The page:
At 12:15 a.m., Boston Public Works employees began loading tarps and trash from the camp into a garbage truck.
Protesters flooded into Atlantic Avenue, blocking all traffic, despite police attempts to keep the street clear. An impromptu dance party ensued, and Boston police closed off the blocked section.
On Thursday night, two protesters were arrested and charged with being “disorderly person[s] disturbing the peace,” according to a spokeswoman for BPD.
No Man’s Land
Before Thursday night’s gathering, the mood was somber in Dewey Square.
“Ain’t no campsite gonna keep us down,” said Theresa Earle, an activist at Occupy Boston, as she, and other occupiers, began to pack up their tents on Thursday afternoon in preparation for the rumored police intervention that night.
“It might be the end of the Occupy at Dewey Square, but it’s only been two months – it’s just beginning,” Earle said.
As occupiers disassembled tents, rolled up tarps and cleaned up in preparation to evacuate, they saved food and other supplies for local homeless shelters.
There were shouts of occupants asking one another for help, “mic checks” to call order and vehicles to tote away material.
Ellen Fine, an activist from Needham, said the ideology behind Occupy Boston is “absolutely not” over. She said protesters are even more “fired up and stoked” than ever before.
Fine said even though the physical encampment in Dewey Square may disappear, Occupy would continue to inspire.
“Anytime there’s an idea about Occupy, there’s Occupy,” Fine said.
Kyle Forrester, a junior at the University of Massachusetts Boston, said although Occupy Boston outlasted other Occupy movements around the country, the demonstration is not a competition.
Forrester said the movement has been peaceful since the City of Boston’s eviction notice, but people are still “pretty upset.”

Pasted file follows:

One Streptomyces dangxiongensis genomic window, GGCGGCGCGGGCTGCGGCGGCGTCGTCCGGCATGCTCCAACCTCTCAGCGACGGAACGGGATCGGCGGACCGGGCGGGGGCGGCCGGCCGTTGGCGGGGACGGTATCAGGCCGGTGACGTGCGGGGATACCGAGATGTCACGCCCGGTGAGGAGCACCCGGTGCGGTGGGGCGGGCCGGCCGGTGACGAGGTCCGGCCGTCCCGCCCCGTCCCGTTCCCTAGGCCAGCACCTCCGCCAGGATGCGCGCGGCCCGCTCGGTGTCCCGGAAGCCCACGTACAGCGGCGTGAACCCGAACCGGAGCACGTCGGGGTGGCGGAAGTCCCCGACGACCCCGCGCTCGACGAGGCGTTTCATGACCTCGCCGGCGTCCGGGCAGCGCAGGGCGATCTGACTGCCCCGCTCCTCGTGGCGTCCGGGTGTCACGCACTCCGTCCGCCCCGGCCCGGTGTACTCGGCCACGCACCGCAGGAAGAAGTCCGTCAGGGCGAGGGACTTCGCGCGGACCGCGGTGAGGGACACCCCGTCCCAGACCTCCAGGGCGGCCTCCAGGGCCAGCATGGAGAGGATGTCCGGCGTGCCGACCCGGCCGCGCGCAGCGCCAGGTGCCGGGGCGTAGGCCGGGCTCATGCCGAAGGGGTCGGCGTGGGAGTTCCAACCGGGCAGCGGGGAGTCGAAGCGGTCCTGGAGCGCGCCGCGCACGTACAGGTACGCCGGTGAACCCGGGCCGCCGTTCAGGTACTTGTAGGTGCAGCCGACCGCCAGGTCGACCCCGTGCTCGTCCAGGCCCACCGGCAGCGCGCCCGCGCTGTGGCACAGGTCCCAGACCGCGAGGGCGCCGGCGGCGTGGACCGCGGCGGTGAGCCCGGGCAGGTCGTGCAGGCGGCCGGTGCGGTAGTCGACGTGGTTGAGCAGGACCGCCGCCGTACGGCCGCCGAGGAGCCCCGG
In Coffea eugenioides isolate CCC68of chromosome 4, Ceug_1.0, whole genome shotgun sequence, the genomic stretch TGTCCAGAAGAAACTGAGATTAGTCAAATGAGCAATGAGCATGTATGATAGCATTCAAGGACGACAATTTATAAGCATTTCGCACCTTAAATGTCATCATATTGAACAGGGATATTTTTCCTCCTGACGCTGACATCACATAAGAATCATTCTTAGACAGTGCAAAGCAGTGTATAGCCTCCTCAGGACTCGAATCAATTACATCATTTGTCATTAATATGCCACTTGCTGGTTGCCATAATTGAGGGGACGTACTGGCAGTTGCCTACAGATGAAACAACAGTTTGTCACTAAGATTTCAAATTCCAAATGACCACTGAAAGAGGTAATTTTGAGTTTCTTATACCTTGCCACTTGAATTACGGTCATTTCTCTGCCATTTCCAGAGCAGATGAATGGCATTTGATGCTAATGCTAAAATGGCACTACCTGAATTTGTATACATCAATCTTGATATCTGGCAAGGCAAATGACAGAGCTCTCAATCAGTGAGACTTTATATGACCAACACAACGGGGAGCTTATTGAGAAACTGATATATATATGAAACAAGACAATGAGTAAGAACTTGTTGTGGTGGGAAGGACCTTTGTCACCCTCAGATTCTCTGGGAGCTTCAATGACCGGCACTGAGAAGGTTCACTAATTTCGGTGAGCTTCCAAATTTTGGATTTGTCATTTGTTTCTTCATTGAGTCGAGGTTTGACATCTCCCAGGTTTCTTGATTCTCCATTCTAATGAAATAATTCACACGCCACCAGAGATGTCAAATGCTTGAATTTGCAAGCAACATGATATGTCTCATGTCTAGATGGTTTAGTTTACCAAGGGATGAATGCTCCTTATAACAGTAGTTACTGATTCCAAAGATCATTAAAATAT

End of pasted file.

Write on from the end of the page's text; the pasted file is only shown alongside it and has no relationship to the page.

Occupy has created a physical political climate for those who want to voice their opinions about the government, he said.
“The spectacle of it draws in so many people,” he said. “It’s crucial to defend such a unique phenomenon.”
Forrester said for the Occupy movement to continue, protesters need to make their plans in legal meeting places where police are not allowed to intervene.
“You can’t evict an idea”
At a General Assembly meeting at the Boston Common Band Stand Saturday night, a group of occupiers met to discuss where the movement would go now that, according to Chrispin, protesters will not be allowed to live in any public spaces.
Most of the 300 activists at the meeting – decked out in hats and gloves and bouncing every now and then to ward away the cold – said they wanted to speak about concrete plans for the movement’s immediate and distant future.
Following the eviction of Dewey Square, “there are those who don’t have anywhere else to go. Some of our folks are people who are not from Boston. We have followers who came from as far as Florida to stand in solidarity with us,” said protest chaplain Andy Coate.
About an hour into the meeting, the protesters split into smaller groups to discuss the future of Occupy Boston. At the ‘What to Occupy Next’ group, protesters stood in a clump, airing ideas that focused on occupying foreclosed homes.
“Over the past two weeks we have been specifically looking at the occupation of foreclosed homes, and every time this comes up, people seem to like it,” said one activist.
The group debated the possibility of setting up camp in a foreclosed house, or, perhaps, a closed school, possibly one in Mission Hill.
One activist said that setting up a new encampment would be best, to represent the movement’s staying power and, more simply, to house the people who had been living in Dewey Square. Another protester said, “considering how cold it’s getting, we should use the resources that we have to find some kind of indoor heated location.”
Some demonstrators said they agreed, but thought they should not pay to own anything.
“I have never felt so hopeful in my entire life,” one protester shouted to the people gathered around the rotunda in the Common.
The rotunda echoed with the responding chants of, “Evict us, we multiply – Occupy will never die.”